No. 6: LUGER
Black powder was nasty stuff to shoot. It gave out huge volumes of white smoke, fouled terribly and was very sensitive to dampness and climate changes. Even though inventors had tried to put together self-loaders employing black powder cartridges (Hiram Maxim’s first workable fully automatic machine gun was black powder), the development of smokeless powder changed the whole equation. By adopting some aspects of early mechanical pistols, pretty soon workable semi-auto handguns began to appear and none was more famous than the toggle-top repeater designed by Georg Luger. It certainly wasn’t the first (it was beat out by the Borchardt and Model 1896 Mauser, to name just two), but it was the first auto pistol to really be seriously considered by the military (first adopted by Switzerland in 1900) and soon became a staple in arsenals all over the world. It wasn’t even the best autoloader—it was dirt sensitive and a tad complicated—but it did establish the concept of self-loading pistols for military use. It was so pervasive that by World War I many countries had replaced their revolvers with auto pistols, and by World War II, Great Britain was the only major power still fielding a revolver as a primary sidearm. The Luger (or “Parabellum” if you want to use its semi-correct title--there were scads of different versions) is not only one of the world’s great auto pistols, it is one of the world’s all-time great firearms, and it’s 9mm cartridge has pretty much become an international standard.
No. 7: COLT 1911 GOVERNMENT MODEL
This is my second favorite auto pistol of all time. It was a good, solid Browning design that that improved upon his earlier auto pistol efforts and became simply one of the most rugged, most adaptable handguns of all time. Initially used by only a few countries (United States, Norway, Germany, Argentina, Brazil) it has since become popular with many elite specialist units, law enforcement, recreational and competition shooters; and, of course, it was the ancestor of the High-Power which is also in the list.
No. 8: SMITH & WESSON .357
Ejector revolvers prior to 1935, but in that year a new gun, built on the frame of a modified .38-44 Outdoorsman, S&W changed the shooting world forever. The .357 Magnum (named after the “magnum” sized bottle of champagne) was the beginning of the hyper-velocity, hyper-power handguns that are so much in vogue today. At the time it was the most powerful handgun ever produced in commercial quantities, and it’s still a heckuva hunting and defense load. An original Registered .357 Magnum has been on the author’s want list for a long time, but escalating prices seem to keep it just out of reach…Ah well.
No. 9: BROWNING HIGH POWER
Often called “John Browning’s last great design,” the High-Power, while employing many Browning ideas, really owes much of its success to Belgian Dieudonne Saive and his associates at Fabrique Nationale who streamlined and improved the basic mechanism. The actual works though, are really secondary to the gun’s real importance. It was the first practical, high-capacity military pistol. Appearing in 1935, and chambered in 9mm Parabellum, the 13+1-round Pistolet Automatique Browning Modele de Guerre Grande Puissance took the world by storm. Initially adopted by Belgium, Lithuania, Romania and Denmark, it was used by both sides during the Second World War and by just about everybody else afterwards. The High Power firmly established the high-capacity concept, and in concert with our next choice is responsible for today’s multifarious “wondernines.”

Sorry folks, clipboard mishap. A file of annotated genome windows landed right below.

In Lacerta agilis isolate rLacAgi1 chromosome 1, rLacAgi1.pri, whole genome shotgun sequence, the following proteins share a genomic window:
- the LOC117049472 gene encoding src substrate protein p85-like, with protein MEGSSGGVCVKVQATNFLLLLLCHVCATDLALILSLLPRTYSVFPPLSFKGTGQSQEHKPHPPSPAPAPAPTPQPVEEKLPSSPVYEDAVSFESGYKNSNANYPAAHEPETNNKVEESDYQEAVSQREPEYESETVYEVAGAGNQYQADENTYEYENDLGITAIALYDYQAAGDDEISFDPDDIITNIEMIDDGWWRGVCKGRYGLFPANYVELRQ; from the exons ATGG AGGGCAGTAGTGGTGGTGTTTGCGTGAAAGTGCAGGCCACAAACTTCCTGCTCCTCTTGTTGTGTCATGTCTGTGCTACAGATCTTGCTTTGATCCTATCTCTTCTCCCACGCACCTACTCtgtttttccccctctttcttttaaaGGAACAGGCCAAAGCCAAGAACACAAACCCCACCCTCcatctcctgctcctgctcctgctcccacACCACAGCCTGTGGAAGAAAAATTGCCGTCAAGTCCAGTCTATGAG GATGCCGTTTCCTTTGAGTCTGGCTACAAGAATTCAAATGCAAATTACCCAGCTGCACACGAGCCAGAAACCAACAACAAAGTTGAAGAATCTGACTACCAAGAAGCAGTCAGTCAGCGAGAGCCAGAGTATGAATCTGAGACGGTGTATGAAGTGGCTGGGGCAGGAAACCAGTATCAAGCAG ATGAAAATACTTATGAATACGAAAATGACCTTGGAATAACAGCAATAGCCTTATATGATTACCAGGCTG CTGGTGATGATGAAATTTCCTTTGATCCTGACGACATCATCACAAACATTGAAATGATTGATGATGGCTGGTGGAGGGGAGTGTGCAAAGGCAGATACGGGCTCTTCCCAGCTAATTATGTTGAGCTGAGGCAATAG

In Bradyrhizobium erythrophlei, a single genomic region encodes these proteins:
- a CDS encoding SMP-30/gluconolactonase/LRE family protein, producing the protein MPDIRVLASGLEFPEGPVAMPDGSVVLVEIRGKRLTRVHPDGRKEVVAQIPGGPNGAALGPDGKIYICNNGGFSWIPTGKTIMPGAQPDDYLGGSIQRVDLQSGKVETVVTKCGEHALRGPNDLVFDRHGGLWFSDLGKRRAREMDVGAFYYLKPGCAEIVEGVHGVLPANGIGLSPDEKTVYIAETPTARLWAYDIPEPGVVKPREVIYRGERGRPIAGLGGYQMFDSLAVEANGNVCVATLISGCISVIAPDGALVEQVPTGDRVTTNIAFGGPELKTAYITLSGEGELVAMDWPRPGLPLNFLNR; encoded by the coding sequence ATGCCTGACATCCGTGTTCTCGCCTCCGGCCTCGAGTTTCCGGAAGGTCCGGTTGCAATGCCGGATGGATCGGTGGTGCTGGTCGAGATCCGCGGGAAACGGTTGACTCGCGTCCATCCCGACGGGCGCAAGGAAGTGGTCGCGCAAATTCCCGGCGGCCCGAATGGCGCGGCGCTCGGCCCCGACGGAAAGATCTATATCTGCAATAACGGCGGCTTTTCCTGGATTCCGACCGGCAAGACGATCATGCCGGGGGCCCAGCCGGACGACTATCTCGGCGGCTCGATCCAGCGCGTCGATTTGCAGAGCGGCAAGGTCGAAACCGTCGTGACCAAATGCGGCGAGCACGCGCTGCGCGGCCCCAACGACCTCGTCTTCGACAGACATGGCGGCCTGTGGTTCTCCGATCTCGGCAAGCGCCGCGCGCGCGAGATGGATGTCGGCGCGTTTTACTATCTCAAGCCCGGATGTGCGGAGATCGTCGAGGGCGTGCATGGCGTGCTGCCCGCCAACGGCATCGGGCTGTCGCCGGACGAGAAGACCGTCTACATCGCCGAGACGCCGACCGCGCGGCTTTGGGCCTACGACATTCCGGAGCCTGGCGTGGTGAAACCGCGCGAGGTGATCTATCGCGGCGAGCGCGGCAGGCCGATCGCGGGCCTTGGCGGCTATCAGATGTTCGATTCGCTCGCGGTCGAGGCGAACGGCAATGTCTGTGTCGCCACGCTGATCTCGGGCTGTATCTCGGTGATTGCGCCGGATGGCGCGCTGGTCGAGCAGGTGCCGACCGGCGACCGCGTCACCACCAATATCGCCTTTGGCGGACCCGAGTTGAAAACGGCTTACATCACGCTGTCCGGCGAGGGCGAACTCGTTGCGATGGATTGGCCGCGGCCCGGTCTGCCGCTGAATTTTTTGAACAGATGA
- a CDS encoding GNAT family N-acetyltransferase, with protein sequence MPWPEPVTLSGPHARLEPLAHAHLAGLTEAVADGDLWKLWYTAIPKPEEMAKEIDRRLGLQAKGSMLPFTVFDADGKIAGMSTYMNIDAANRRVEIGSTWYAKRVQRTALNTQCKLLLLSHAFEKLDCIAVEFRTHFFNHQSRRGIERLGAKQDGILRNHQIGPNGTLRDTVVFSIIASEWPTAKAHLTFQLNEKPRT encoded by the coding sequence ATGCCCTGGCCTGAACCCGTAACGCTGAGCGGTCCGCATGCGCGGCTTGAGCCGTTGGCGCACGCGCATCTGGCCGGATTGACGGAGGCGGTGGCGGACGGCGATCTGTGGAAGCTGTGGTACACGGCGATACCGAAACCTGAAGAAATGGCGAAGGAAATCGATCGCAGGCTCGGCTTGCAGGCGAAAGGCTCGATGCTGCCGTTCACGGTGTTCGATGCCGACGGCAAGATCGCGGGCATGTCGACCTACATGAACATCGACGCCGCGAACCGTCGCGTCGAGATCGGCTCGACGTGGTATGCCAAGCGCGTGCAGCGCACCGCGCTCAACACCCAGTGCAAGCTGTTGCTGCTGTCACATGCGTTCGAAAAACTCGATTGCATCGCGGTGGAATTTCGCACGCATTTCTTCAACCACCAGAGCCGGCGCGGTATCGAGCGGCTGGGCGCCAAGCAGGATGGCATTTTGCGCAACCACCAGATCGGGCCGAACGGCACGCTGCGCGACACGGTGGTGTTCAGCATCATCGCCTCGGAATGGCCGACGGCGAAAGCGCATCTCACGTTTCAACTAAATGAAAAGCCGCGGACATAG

No. 10: WALTHER P.38
There had been double-action auto pistols prior to the Walther P.38, but, like the Tomiska Little Tom and Walther PP and PPK, they were pocket pistols. After considerable experimentation Walther came out with a great double/single action 9mm Parabellum eight-shooter, which was adopted by the German Army in 1938—hence its designation Pistole 08, or P.38. It was the first really practical service caliber auto whereby the shooter could chamber a cartridge, safely drop the hammer and fire the first round by simply pulling the trigger. This was Germany’s primary issue sidearm in WWII and after the war it was adopted by the militaries and police forces of countries around the globe. It’s still seen in many inventories, and despite the development of new double-action autos, remains a world-class firearm.
(Extra Credit) No. 11: GLOCK 17
Introduced in 1980, the Glock 17 was the first practical service caliber auto using a durable polymer frame. Initially adopted by its home country, Austria, it has since been accepted in the military of Jordan, Norway, India, Thailand, Philippines and by NATO. It was also an early favorite with many law enforcement agencies. The Glock 17 legitimized the polymer frame concept, which just seems to be going from strength to strength.